“Are you leady to go?” he might ask.
Yes. I am ready to die.
“To go do what?”
More silence. No time for a note at this point. If I could move my legs, I would put myself through that window. Then…freedom.
Vik would start, “Okay, now I….” And then stop. “No, just…minute….”
“Does anyone like this guy?” I eventually asked Kiran. “Someone always likes someone, right?”
“Normally, I would say that nine out of ten don’t like someone. In this case, it is ten out of ten.”
“I almost feel sorry for him,” I said.
“I don’t feel sorry,” Kiran said. “If he dropped dead right in front of me, I would not care. If we were in the cafeteria, I would step right over him, and maybe drop my hot soup on him, so that he smelled like soup when he met his creator. Like soup!”
“I am betting that his creator hates the smell of soup.”
“No. Why don’t you feel sorry for him?”
“He chose his life. He’s cheap. Makes lots of money, does nothing. Takes no vacations. I can die tomorrow, because I have lived my life. I have taken cruises. I have been to Alaska. I am done. Take me when you like.”
As the liaison, I spent half my day in the warehouse. To be sure, a welcome break from Vik’s mind games, but not without its own complications.
One day, while attempting to operate the copy machine in the receiving office, I was approached by Marge, a 70-year-old forklift operator and raw materials handler. She had a strong New Jersey accent and a bit of a stutter that she offset with a mean temper. Nobody messed with Marge. She was built like wrestler and had a fierce sneer. Like some kind of short, 70 year old Andre the Giant with a George Washington powdered wig and much bigger arms.
“Arun, have you seen Chris?” she asked. “God, I have to get this paperwork done. That asshole upstairs (Vik!) is trying to make life difficult for me again.”
Like everyone else in the warehouse, Marge was not a Vik fan. While I tried to pass on his orders, she would say things like, “You tell his royal highness to come down here if he thinks he can do a better job. I don’t give a shit. Tell him to come down. I’ll show him.”
“Who’s Chris?” I asked.
“Chris. You know, with the chink eyes.”
She pointed at her own eyes and squinted. Chris, a warehouse supervisor, was Asian American.
“Orientals are Orientals,” she said, laughing.
“Orientals are Orientals”! Here we go. It’s racism-fighting time. But Marge sure is frightening, isn’t she? And her name’s Marge. You can’t tell someone named Marge not to be a racist. You don’t teach Marge. Marge teaches you. She learned fork-lift driving on the streets. A hard life in working class Jersey had left her old, wrinkled and squat. But probably fast and strong – she probably had to be, storming Iwo Jima with no weapons, using her bare hands to snap necks. The Cleaner, that’s probably what they called her. I can’t beat The Cleaner. Not today. Not with this hairnet on.
No, stop it! This racism is getting a middle class, liberal arts college knuckle sandwich.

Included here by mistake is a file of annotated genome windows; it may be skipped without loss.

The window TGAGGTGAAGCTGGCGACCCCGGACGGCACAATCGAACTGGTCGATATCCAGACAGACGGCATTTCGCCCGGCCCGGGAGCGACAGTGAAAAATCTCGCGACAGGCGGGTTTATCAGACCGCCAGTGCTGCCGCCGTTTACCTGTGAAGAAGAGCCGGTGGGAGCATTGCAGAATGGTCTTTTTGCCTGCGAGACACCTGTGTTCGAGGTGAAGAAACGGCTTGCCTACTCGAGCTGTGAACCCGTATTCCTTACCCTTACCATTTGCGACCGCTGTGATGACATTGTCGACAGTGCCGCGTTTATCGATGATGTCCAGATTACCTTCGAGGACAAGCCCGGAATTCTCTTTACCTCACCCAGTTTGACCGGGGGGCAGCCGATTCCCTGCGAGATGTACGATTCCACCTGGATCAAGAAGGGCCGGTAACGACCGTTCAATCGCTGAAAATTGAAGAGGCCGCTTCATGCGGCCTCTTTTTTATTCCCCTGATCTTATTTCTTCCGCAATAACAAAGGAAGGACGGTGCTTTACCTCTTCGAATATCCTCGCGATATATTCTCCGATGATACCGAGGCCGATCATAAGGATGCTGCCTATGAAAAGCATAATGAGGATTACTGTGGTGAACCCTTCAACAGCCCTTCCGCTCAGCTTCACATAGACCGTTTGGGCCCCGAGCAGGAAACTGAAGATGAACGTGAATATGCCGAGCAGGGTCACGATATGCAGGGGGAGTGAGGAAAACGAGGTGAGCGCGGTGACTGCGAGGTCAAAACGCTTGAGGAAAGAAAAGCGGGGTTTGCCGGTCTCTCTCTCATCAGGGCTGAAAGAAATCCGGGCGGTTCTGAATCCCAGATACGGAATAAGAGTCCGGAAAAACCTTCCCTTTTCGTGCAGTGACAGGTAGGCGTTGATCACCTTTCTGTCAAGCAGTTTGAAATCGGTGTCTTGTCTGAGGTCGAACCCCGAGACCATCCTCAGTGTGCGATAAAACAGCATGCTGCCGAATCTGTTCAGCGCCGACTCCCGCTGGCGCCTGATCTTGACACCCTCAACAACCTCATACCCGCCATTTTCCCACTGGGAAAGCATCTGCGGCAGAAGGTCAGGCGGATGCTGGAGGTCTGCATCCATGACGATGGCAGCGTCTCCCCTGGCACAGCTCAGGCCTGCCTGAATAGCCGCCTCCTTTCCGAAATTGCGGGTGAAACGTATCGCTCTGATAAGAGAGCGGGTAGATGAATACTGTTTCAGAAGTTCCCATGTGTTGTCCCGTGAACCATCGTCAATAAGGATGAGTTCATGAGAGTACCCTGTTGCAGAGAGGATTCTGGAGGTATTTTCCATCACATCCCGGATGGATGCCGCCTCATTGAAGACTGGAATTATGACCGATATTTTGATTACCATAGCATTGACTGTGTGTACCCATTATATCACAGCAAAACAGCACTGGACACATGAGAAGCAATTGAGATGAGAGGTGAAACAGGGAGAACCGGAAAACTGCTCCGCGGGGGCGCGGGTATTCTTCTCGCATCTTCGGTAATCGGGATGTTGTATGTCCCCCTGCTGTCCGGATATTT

“I don’t know where Chris is,” I said.
Marge wasn’t alone in her “chink”-itude. Every day at noon, a warehouse denizen named, let’s say, Bill came into the receiving office and ordered what he referred to as “chink food” for lunch. “You know, chink food,” he’d say. What would Chris think of all this chink talk? Would his chink eyes see that there’s a problem here?
Bill hated to work and didn’t seem to care who knew it. Often, after a little chink food-ordering, he would corner his supervisor, Steve, for a one-sided rap session.
“So Huffman Koos is going out of business, right? And I go over there, and I’m looking for a fuckin’ TV stand, right? I see one. Tag says $200. For a TV stand?! I’m like, that’s why you’re going out of business.”
“Uh-huh,” Steve said, barely listening.
“Anyway, Steve, I can’t have my kids come over because I don’t have my own place. There’s some fuckin’ rule about me not being able to live with my mother if I want the kids to come over or something. And get this. My wife can refuse my request to see the kids.”
Who is worse off here? Bill or me?
“Jesus,” was all Steve could muster.
“Yeah. Meanwhile, I’ve got to fix this piece-of-shit couch I got. I’m thinking I’ll put a block underneath the motherfucker instead of buying a new leg. No one’s gonna fuckin’ notice it, right?”
Good God, I probably can’t afford a new couch leg, either.
“So you know what I did yesterday? I had to go down to the police station to give my wife the check. Yeah, she don’t feel safe coming over to my mother’s place to get it. I don’t know if she’s afraid of me or my mother or what. I’m like, grow the fuck up, honey.”
“Jesus,” Steve said.
Bill has it pretty tough, I guess. Taking the child support check to the police station because his ex is too scared of him to conduct the transaction without the presence of men who can shoot him in case he tries to strangle her or something. Then again, at least Bill had been loved by a woman, who apparently also allowed him to put a child inside her. Yes. I would love to switch places with Bill.